Imagine a rickshaw – the red vinyl padded seat and unmistakable nylon fringe, the jostling ride along congested city streets, jerking and splashing through puddles of old rain and run-off, past busy markets and yelling hawkers, bleating horns and static from a thousand local radio stations.
Mute the sound until all you can hear is the soft, tinkling bell of a line of bicycles. Erase the people – all of them, and the dusty, reddish brown familiar look of the city streets. Fill the horizon back in with an empty blue sky, stretching in all directions and meeting a green horizon, the thin winding thread of the red dirt track. Round mud huts with brown, white and gray geometric designs and thatched rooftops appear in the foreground. An occasional cow (long pointed horns), a solitary goat (it’s bleating replaces the horns). The red vinyl padded seat with the yellow nylon fringe is adhered to the back of an old ten-speed bicycle. The owner welded little handles and pegs to make the ride smoother, but it already feels like you’re floating. He is in front of you and you glance at his t-shirt; his sandaled feet, peddling diligently to Achora school on the outskirts of Apac Town.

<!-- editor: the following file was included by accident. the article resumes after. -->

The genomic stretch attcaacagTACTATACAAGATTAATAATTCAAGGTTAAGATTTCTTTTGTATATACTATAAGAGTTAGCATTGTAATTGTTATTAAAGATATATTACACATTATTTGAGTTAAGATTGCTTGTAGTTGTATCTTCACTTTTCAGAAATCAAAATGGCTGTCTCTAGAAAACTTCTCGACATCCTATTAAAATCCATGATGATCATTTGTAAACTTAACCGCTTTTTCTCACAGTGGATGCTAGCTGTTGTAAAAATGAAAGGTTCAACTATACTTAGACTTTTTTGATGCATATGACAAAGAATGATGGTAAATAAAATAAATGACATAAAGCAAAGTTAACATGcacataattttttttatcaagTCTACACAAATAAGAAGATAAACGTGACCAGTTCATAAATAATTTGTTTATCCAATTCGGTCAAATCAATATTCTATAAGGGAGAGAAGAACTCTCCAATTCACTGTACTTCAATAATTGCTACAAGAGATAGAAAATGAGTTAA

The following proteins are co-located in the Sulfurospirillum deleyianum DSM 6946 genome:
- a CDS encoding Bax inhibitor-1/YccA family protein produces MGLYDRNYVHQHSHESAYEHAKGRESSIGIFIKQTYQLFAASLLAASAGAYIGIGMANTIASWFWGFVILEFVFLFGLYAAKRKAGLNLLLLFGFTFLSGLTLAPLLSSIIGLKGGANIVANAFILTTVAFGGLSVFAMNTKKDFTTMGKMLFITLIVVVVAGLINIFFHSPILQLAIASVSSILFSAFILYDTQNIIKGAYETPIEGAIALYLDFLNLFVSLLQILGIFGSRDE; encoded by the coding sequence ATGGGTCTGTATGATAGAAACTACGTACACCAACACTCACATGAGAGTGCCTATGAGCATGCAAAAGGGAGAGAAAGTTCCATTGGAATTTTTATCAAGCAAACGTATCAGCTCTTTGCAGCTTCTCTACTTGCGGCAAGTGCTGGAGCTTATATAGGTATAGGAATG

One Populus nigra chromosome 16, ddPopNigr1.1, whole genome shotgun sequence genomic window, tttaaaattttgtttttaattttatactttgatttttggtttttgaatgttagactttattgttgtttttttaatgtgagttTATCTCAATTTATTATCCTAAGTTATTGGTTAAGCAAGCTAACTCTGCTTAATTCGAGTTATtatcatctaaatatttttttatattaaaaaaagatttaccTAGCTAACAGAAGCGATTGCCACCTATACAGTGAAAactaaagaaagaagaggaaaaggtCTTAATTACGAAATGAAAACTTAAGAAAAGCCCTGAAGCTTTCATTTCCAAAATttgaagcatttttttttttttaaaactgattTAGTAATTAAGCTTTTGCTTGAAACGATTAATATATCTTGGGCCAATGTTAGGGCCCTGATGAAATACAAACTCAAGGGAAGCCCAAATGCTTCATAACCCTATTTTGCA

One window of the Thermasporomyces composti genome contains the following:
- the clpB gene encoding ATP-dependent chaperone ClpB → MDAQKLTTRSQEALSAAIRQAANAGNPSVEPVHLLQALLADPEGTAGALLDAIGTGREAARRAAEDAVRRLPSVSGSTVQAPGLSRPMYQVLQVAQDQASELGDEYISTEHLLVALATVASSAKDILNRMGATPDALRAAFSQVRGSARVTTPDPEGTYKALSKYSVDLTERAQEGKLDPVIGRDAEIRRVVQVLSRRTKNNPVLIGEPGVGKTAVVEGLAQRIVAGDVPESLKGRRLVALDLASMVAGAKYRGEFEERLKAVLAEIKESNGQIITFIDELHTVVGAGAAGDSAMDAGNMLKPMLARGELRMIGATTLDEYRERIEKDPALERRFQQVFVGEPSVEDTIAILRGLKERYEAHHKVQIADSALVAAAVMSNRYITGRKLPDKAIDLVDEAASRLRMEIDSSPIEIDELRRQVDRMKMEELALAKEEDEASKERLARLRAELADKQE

The column of bicycle bodas (all 16 Americans and three accompanying Ugandans) turns the corner into the school’s fields and the bells tinkle once more, filling the quiet air like a stream of cold water over smooth rocks. A large acacia tree and the open air classrooms come into view, as well as hundreds of school children in blue-and-white checked shirts, blue shorts and purple dresses – all seated below a large mango tree and patiently awaiting the arrival of the mzungu parade. One little boy kicks the dust and the chickens scatter. Giggling ensues.